Mark Rendell Garden Design Consultancy


Contact me


Garreg Gron
LL51 9UQ

t: 01766 530824

m: 07780 920 653

Small Gardens GallerySmall / Medium Gardens
Large Gardens GalleryLarge Gardens
Therapeutic Gardens GalleryTherapeutic Gargens

Back to Articles List>>Download PDF

Tips on Composting – An Article by Sue Woodd

A vibrant 90 year old once started his lecture by telling us that he did 3 important things daily:  meditation, yoga, and composting.  The latter could be anything from adding to the heap, turning it, bagging it, or giving the neighbours a bag.  With this in mind, composting is now a daily joy for me, too!

There is no best way to compost, other than the one which suits you and your garden, but there are a few rules:

We have 3 different composters: the wooden bin (actually made from old metal radiators) at the bottom of the garden, a council plastic cone near the kitchen, and a tumbler in a sunny spot.

Once a year on a fine spring day we bag up the finished compost (which was covered over winter to "brew"). We then restart the process, incorporating any poor quality unfinished bits for next year's heap. All ingredients go straight in but I either chop or shred bulky waste, and try to layer with grass or kitchen waste and, occasionally, manure.   I also use a maximum of 2 bags of grass at a time (the rest goes into the other composters or is used as mulch in the garden).  I keep a bag of wood ash for occasional use; cardboard sits around to get damp ready to rip up, and we use the pee-pot from time to time.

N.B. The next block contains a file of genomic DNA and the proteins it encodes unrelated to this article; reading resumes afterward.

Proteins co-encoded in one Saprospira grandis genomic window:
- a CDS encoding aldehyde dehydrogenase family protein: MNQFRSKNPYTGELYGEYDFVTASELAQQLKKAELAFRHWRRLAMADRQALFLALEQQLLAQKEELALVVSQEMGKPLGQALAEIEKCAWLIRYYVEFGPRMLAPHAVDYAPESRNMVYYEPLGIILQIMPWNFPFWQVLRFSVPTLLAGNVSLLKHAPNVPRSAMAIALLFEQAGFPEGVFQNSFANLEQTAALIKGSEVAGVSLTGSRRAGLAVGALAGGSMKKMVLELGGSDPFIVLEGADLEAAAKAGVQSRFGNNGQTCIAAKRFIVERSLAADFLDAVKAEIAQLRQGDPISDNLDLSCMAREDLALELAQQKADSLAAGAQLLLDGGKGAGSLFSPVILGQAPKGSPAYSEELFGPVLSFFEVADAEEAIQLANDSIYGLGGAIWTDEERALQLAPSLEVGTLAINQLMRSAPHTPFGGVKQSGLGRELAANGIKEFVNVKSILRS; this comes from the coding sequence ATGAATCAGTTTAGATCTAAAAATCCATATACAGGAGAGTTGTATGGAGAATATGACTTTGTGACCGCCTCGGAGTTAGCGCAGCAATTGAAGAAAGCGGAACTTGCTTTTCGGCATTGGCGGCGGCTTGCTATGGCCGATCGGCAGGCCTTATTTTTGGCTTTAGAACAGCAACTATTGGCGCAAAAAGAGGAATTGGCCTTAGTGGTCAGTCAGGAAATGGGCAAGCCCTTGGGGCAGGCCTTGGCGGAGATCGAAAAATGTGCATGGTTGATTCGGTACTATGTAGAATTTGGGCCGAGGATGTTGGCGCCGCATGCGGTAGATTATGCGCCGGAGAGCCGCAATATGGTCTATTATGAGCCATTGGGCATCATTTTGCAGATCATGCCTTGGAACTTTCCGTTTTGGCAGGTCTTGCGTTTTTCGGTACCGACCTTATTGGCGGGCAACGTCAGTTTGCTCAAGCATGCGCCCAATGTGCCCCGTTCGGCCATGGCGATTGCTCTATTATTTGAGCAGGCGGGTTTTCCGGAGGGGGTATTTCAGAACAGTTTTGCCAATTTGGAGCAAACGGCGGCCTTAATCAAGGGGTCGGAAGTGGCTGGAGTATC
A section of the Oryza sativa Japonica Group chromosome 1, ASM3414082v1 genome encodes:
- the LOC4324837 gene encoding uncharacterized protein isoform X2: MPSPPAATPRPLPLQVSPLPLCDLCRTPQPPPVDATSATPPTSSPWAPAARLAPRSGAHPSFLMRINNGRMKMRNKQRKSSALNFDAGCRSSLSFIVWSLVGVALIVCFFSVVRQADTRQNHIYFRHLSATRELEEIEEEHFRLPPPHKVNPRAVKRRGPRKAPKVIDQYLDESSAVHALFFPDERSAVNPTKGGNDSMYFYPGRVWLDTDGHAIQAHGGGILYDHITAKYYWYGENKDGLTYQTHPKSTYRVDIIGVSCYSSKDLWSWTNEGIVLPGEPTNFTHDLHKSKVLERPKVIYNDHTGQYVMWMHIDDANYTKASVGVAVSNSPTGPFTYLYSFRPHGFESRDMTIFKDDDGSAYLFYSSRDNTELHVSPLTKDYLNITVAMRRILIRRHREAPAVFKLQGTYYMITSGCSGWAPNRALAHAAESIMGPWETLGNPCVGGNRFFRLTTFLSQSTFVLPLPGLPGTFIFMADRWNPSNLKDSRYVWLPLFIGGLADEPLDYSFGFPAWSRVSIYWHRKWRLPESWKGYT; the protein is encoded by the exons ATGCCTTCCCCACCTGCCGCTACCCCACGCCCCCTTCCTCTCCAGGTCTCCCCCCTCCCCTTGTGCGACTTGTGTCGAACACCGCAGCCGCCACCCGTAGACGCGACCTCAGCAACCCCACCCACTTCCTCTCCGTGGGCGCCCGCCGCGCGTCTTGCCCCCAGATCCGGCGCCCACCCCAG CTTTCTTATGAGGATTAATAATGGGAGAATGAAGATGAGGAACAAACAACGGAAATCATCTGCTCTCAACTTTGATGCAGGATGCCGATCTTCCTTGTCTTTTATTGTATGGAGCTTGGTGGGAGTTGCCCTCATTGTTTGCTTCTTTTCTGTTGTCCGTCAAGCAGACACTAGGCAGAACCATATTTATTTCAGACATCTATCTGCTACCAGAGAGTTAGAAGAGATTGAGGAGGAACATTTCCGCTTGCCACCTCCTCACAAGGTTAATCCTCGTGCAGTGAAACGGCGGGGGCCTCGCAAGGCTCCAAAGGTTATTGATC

The tumbler works well with the same ingredients, but has done much better since I moved it into the sun.  There’s no need to worry about layering here as the ingredients get churned up anyway.  It is limited, however, by the weight I can turn.  This usually produces 2 lots of compost a year for us and could probably do more.

The council bin is the least successful, even though the worms love it!  You’re supposed to take finished compost out of the bottom while still adding to the top (mixed ingredients again).  However that has always proved difficult, so we have resorted to lifting off the cone (another difficult job), bagging up the good compost at the bottom and returning the rest to the bin once we’ve put it back. 

Apart from general garden use, I use my own compost in a 50% mix with spent compost, plus added seaweed meal for tomatoes and other vegetables in pots.  This is particularly successful.

Enjoy your composting!

Sue Woodd

August 2008   

(article edited for The Mulch Winter 2008)